leaving behind? Would it hurt? Would it feel like dying? Would you cry,
as I did?
I tried to swallow it back. I tried to smile, except I was crying.
Now, perhaps, you can understand why I've never told this story
before. It's not just the embarrassment of tears. That's part of it, no
doubt, but what embarrasses me much more, and always will, is the
paralysis that took my heart. A moral freeze: I couldn't decide, I couldn't
act, I couldn't comport myself with even a pretense of modest human
All I could do was cry. Quietly, not bawling, just the chest-chokes.
At the rear of the boat Elroy Berdahl pretended not to notice. He held
a fishing rod in his hands, his head bowed to hide his eyes. He kept
humming a soft, monotonous little tune. Everywhere, it seemed, in the
trees and water and sky, a great worldwide sadness came pressing down
on me, a crushing sorrow, sorrow like I had never known it before. And
what was so sad, I realized, was that Canada had become a pitiful
fantasy. Silly and hopeless. It was no longer a possibility. Right then,
with the shore so close, I understood that I would not do what I should
do. I would not swim away from my hometown and my country and my
life. I would not be brave. That old image of myself as a hero, as a man of
conscience and courage, all that was just a threadbare pipe dream.
Bobbing there on the Rainy River, looking back at the Minnesota shore, I
felt a sudden swell of helplessness come over me, a drowning sensation,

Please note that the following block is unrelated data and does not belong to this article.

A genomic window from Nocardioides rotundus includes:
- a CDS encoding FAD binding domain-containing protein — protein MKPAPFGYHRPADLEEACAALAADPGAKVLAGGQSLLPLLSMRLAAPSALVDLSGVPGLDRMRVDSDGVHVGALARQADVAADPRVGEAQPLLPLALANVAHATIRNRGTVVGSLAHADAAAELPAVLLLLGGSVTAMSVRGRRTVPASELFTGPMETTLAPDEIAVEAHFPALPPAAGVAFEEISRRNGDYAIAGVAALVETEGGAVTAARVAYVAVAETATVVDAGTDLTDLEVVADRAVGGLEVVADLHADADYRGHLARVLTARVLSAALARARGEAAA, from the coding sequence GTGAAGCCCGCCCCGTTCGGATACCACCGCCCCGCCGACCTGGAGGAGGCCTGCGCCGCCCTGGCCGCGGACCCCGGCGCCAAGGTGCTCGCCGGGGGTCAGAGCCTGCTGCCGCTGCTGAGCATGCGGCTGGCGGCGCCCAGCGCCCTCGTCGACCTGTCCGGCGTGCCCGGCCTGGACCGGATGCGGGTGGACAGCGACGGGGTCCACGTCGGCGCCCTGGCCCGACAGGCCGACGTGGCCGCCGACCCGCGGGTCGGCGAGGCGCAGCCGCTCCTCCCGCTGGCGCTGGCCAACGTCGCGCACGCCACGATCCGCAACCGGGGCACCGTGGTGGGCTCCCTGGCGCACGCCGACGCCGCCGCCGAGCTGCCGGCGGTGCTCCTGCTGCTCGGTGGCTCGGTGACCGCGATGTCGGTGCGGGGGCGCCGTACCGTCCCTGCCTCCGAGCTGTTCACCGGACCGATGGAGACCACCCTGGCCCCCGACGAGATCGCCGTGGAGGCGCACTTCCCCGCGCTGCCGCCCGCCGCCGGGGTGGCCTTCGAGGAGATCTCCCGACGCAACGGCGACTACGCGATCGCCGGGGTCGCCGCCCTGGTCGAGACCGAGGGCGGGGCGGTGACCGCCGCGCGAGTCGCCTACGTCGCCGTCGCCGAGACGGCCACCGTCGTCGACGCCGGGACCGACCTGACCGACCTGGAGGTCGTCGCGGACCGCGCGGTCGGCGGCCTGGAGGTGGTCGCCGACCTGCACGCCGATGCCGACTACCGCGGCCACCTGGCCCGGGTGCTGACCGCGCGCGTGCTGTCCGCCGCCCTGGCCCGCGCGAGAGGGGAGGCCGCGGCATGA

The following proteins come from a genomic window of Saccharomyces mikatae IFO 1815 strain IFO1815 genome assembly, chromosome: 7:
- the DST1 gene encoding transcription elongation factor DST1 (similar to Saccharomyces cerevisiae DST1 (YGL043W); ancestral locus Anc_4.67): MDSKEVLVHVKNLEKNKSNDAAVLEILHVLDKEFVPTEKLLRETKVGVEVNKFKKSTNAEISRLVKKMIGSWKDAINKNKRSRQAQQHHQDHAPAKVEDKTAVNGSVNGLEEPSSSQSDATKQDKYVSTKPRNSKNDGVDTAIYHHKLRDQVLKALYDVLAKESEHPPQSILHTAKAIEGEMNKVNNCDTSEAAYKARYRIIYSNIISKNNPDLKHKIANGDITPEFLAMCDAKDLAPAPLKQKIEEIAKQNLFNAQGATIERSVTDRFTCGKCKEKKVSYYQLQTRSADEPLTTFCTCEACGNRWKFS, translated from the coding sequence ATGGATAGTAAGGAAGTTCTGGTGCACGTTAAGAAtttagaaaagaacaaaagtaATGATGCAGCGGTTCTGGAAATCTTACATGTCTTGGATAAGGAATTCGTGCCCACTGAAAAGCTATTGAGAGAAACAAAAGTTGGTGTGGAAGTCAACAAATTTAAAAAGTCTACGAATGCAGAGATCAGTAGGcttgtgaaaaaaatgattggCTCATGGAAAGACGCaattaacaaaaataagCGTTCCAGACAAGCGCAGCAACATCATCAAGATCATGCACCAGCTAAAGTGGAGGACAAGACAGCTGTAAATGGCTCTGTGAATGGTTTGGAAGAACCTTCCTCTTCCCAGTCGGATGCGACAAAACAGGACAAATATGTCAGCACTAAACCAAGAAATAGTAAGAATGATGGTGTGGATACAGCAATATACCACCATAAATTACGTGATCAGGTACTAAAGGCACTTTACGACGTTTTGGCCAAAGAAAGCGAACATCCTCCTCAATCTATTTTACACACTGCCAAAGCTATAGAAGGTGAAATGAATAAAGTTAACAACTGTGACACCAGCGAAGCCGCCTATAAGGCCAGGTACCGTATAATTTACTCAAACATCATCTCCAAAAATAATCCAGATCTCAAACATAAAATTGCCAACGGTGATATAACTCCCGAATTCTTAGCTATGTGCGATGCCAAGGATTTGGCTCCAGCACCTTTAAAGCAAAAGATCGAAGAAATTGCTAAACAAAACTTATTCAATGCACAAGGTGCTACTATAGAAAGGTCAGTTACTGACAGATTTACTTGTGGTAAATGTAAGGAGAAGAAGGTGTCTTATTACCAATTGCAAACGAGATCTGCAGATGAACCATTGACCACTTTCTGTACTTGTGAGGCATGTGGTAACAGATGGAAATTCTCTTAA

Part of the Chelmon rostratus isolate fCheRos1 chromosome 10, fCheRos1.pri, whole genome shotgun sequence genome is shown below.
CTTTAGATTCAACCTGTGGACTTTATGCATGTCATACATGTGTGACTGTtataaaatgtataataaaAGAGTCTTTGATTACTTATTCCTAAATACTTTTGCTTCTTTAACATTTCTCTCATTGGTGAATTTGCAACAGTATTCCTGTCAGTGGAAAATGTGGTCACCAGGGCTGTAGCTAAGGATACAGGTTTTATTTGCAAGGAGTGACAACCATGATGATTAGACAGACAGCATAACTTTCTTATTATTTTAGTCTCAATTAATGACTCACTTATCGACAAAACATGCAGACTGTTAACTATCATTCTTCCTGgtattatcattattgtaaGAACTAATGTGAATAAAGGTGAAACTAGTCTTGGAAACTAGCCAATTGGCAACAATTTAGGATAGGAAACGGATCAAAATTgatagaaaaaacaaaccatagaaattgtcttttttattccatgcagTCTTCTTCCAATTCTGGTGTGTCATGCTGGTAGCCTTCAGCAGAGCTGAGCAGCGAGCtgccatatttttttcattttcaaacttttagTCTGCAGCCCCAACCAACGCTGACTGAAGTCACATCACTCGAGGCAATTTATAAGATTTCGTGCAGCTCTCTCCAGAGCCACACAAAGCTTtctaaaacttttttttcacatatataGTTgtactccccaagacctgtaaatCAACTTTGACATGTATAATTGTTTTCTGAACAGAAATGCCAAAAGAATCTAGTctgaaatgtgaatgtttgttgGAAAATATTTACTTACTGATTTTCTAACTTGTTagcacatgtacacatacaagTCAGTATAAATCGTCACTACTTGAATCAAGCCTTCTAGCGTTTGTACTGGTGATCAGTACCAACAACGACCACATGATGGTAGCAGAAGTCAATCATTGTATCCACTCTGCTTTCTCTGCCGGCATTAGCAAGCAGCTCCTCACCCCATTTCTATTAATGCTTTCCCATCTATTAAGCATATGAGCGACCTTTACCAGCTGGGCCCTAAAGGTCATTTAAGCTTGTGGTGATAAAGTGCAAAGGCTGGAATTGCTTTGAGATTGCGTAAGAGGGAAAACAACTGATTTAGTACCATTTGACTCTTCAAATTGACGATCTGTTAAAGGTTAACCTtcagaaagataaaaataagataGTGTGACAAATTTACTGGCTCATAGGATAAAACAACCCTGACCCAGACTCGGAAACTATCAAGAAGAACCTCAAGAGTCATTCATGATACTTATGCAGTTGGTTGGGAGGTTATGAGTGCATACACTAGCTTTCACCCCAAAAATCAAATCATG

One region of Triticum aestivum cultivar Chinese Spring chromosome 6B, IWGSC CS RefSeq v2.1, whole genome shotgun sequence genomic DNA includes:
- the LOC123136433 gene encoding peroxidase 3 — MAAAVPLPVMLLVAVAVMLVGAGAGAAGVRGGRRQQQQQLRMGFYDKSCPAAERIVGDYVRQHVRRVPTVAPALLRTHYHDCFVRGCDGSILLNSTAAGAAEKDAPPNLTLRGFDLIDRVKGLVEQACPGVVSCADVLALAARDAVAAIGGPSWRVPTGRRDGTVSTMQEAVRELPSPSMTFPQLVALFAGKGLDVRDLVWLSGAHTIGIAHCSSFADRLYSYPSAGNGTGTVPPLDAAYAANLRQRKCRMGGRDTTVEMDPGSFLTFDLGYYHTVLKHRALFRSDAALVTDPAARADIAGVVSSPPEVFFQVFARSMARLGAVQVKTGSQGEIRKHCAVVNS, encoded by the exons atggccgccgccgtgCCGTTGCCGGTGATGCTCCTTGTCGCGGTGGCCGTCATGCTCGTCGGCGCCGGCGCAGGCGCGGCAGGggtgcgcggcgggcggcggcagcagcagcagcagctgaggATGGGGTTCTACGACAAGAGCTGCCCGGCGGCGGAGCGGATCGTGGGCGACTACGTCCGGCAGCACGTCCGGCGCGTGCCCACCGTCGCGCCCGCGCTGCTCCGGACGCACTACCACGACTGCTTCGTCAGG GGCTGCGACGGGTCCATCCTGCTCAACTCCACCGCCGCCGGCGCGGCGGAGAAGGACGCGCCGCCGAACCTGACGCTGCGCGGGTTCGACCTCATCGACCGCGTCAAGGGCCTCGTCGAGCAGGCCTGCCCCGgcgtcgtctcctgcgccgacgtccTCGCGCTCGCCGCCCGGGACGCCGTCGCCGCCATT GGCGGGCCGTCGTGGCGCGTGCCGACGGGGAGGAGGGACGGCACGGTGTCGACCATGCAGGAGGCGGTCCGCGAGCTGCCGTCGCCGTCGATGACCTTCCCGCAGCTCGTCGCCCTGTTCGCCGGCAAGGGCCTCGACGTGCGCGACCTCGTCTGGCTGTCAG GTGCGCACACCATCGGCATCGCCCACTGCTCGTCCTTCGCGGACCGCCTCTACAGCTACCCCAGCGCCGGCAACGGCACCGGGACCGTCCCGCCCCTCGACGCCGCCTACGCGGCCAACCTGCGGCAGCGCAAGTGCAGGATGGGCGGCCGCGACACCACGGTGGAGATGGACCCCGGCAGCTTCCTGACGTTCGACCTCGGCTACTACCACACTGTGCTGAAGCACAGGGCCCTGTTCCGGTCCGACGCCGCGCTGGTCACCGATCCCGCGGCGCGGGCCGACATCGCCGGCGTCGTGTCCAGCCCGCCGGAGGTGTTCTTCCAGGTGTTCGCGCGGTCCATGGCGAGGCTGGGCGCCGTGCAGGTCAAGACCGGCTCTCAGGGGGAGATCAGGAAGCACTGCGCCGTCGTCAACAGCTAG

as if I had toppled overboard and was being swept away by the silver
waves. Chunks of my own history flashed by. I saw a seven-year-old boy
in a white cowboy hat and a Lone Ranger mask and a pair of holstered
six-shooters; I saw a twelve-year-old Little League shortstop pivoting to
turn a double play; I saw a sixteen-year-old kid decked out for his first
prom, looking spiffy in a white tux and a black bow tie, his hair cut short
and flat, his shoes freshly polished. My whole life seemed to spill out into
the river, swirling away from me, everything I had ever been or ever
wanted to be. I couldn't get my breath; I couldn't stay afloat; I couldn't
tell which way to swim. A hallucination, I suppose, but it was as real as
anything I would ever feel. I saw my parents calling to me from the far
shoreline. I saw my brother and sister, all the townsfolk, the mayor and
the entire Chamber of Commerce and all my old teachers and girlfriends
and high school buddies. Like some weird sporting event: everybody
screaming from the sidelines, rooting me on—a loud stadium roar.
Hotdogs and popcorn—stadium smells, stadium heat. A squad of
cheerleaders did cartwheels along the banks of the Rainy River; they had
megaphones and pompoms and smooth brown thighs. The crowd
swayed left and right. A marching band played fight songs. All my aunts
and uncles were there, and Abraham Lincoln, and Saint George, and a
nine-year-old girl named Linda who had died of a brain tumor back in
fifth grade, and several members of the United States Senate, and a blind
poet scribbling notes, and LBJ, and Huck Finn, and Abbie Hoffman, and
all the dead soldiers back from the grave, and the many thousands who
were later to die—villagers with terrible burns, little kids without arms or
legs—yes, and the Joint Chiefs of Staff were there, and a couple of popes,
and a first lieutenant named Jimmy Cross, and the last surviving veteran